ST. ALBANS — Prosecutors’ case against Ethan Gratton is moving swiftly toward a late March trial after a status conference here Tuesday afternoon.
When Judge Greg Rainville began presiding over Franklin County’s criminal court again in September, he told attorneys on both sides of the case he would push the case toward the soonest possible trial date. Despite the relatively recent appointment of Kelly Green as Gratton’s new defense attorney, Rainville seems to be accomplishing that goal.
Prosecutors have charged Gratton with second-degree and attempted second-degree murder in connection with a shooting on Georgia Mountain Road in January 2017. There seems significant evidence that Gratton shot local loggers David Hill and Mark Brito, killing Hill and leaving Brito with permanent impairments — specifically a recorded 911 call from Gratton’s mother, in which Gratton said he shot them.
It seems likely Green’s defense will depend on questioning what precipitated the shooting. Gratton sustained physical injuries prior to the shooting, like a tooth snapped clear back against the roof of his mouth, a black eye and a possible concussion.
Green replaced Steve Dunham and Rosie Chase, the local public defenders who had legally represented Gratton since his arrest. The court had scheduled Gratton for trial this past June, but Judge Martin Maley, who was presiding over the criminal court at the time, postponed the trial after receiving a last-minute letter from Gratton requesting new counsel. Gratton wrote he had doubts about Dunham’s representation.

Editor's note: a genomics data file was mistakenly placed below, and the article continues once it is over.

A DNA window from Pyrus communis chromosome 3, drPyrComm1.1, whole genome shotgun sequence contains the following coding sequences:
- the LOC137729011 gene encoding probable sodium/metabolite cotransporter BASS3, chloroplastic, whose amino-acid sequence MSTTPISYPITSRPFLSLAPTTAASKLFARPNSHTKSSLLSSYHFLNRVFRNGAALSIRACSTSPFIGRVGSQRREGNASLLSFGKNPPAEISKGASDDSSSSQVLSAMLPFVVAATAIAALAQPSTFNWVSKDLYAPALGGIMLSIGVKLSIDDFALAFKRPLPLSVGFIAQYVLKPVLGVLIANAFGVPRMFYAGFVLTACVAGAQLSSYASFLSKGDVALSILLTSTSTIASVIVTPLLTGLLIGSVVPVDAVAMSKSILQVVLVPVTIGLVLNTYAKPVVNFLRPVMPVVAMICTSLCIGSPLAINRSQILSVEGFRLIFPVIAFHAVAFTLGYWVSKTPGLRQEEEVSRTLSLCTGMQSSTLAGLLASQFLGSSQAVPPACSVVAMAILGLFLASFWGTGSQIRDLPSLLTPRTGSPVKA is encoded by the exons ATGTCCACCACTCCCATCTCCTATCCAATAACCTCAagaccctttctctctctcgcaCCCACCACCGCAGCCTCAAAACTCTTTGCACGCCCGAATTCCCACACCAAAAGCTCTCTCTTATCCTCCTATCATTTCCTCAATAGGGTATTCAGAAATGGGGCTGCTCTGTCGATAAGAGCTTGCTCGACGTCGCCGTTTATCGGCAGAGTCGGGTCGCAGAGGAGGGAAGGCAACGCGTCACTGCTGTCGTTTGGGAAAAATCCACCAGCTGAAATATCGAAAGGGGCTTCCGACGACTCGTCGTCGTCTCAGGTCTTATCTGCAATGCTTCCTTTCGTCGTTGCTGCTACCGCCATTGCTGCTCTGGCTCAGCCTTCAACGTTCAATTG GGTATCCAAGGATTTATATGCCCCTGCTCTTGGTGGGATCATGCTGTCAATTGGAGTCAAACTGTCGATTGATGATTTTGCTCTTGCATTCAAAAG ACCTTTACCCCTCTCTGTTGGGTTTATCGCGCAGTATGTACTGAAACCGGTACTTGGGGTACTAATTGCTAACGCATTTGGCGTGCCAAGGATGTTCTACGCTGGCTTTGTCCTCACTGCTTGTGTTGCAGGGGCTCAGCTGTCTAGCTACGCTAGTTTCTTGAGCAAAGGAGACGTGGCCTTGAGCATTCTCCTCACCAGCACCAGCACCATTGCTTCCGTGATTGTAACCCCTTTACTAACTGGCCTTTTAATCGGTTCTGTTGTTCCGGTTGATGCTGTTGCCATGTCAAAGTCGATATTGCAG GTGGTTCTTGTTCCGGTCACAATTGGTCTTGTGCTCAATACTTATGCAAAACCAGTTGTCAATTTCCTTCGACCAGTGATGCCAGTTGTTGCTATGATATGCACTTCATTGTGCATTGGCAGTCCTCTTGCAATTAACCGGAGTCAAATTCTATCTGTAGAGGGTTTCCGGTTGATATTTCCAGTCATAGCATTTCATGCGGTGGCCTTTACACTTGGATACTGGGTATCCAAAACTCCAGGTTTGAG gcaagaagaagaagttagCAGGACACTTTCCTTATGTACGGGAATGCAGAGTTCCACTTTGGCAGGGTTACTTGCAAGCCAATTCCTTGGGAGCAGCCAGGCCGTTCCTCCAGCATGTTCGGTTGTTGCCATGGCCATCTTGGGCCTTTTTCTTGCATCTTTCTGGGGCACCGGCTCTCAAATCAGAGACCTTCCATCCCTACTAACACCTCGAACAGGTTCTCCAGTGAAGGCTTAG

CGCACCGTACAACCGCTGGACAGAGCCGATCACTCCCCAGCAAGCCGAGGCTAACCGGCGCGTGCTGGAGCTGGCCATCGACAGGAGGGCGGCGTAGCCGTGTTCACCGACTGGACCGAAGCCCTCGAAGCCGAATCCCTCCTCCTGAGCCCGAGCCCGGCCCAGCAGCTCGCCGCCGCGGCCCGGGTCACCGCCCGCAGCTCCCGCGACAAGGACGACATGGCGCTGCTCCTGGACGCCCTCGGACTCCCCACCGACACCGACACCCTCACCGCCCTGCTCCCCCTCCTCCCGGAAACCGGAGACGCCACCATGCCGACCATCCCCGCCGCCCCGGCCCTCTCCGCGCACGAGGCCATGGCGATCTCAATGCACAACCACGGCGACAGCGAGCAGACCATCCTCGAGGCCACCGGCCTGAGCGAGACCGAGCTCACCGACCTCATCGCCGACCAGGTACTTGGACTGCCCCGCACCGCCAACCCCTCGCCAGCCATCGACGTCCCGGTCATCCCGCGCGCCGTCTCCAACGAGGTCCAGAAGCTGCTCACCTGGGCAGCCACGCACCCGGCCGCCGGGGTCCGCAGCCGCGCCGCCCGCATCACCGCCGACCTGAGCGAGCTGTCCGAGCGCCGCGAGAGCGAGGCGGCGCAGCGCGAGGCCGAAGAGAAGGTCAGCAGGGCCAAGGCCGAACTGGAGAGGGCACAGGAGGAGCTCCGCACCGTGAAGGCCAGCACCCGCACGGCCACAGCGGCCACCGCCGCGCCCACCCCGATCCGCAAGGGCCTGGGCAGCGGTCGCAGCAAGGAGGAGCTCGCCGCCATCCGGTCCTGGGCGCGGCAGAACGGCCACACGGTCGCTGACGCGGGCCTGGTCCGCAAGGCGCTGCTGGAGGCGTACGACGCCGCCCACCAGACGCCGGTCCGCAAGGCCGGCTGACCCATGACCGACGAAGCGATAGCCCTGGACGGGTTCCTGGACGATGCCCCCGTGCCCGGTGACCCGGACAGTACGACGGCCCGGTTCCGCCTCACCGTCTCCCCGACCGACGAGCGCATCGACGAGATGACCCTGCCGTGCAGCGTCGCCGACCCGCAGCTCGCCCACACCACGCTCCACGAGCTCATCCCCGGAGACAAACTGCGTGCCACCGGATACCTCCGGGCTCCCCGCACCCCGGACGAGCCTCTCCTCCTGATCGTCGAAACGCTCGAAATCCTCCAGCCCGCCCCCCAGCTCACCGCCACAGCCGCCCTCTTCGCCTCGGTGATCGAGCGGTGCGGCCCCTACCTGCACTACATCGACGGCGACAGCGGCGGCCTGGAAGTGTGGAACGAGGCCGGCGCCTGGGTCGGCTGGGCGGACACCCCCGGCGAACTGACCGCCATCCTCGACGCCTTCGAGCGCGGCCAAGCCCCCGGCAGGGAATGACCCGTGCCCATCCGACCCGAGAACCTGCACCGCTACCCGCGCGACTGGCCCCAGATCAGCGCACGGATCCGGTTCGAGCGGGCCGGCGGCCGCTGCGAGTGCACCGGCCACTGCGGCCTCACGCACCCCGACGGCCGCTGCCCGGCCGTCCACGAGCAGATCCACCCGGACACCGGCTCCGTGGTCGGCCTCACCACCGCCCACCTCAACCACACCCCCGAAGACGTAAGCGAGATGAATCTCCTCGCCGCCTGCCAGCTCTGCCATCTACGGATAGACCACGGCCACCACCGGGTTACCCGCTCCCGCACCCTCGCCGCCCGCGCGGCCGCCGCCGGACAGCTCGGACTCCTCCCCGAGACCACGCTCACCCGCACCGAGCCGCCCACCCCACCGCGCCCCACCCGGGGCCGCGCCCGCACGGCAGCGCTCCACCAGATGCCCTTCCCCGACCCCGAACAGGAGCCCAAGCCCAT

Green has experience with serious felony cases. She represented Jody Herring, the woman convicted of slaying four in Barre, including a Vermont Dept. of Children and Families social worker. Green also represented Jack Sawyer, the Fair Haven high school student accused of planning a school shooting.
Green initially told Rainville she was hoping for a June trial. She said that would give her time to sort through the case’s ten boxes of files and to conduct her own depositions, while juggling her other statewide trial obligations.
Rainville was sympathetic, but still sternly pushed for a sooner trial. He urged Green and the case’s prosecutor, State’s Attorney Jim Hughes, to meet and outline a concrete pre-trial schedule, hoping that might clarify the exact amount of time needed.
It seemed to work. In court yesterday, Green and Hughes agreed they could be ready for trial come March. Hughes said Green sent him a list of the defense’s evidentiary needs, information gathering Hughes said he plans to set in motion in December. Otherwise, he said, the State is ready to go.
Green said she has “different ideas” about Gratton’s legal defense than Dunham’s team had developed, “but it’s all in the same ball park,” meaning there’s only so much work left to be done.
Rainville tried to push for jury selection in the beginning of March, avoiding its first week due to Town Meeting Day. Green appreciated that. She said she serves as her town’s moderator.
Hughes said he plans to make the State’s case over four-and-a-half to five days. Rainville suggested beginning those days on March 13, but Green said one of her key witnesses is unavailable from then until March 20.
So Rainville suggested March 21.
“I’m really reluctant to get into April,” he said.
Neither attorney protested, tentatively setting the trial’s start date for March 21 or 22.
The attorneys promised a detailed discovery schedule by November’s end.
Rainville asked Green if she planned to file motions in limine, motions arguing to exclude certain pieces of evidence from trial. “Almost definitely,” she replied.
Rainville said the court will schedule the case’s next status conference for mid-December.
Gratton, 27, faces the possibility of life in prison if convicted of either charge. He is currently under 24-hour curfew at his parents’ residence.
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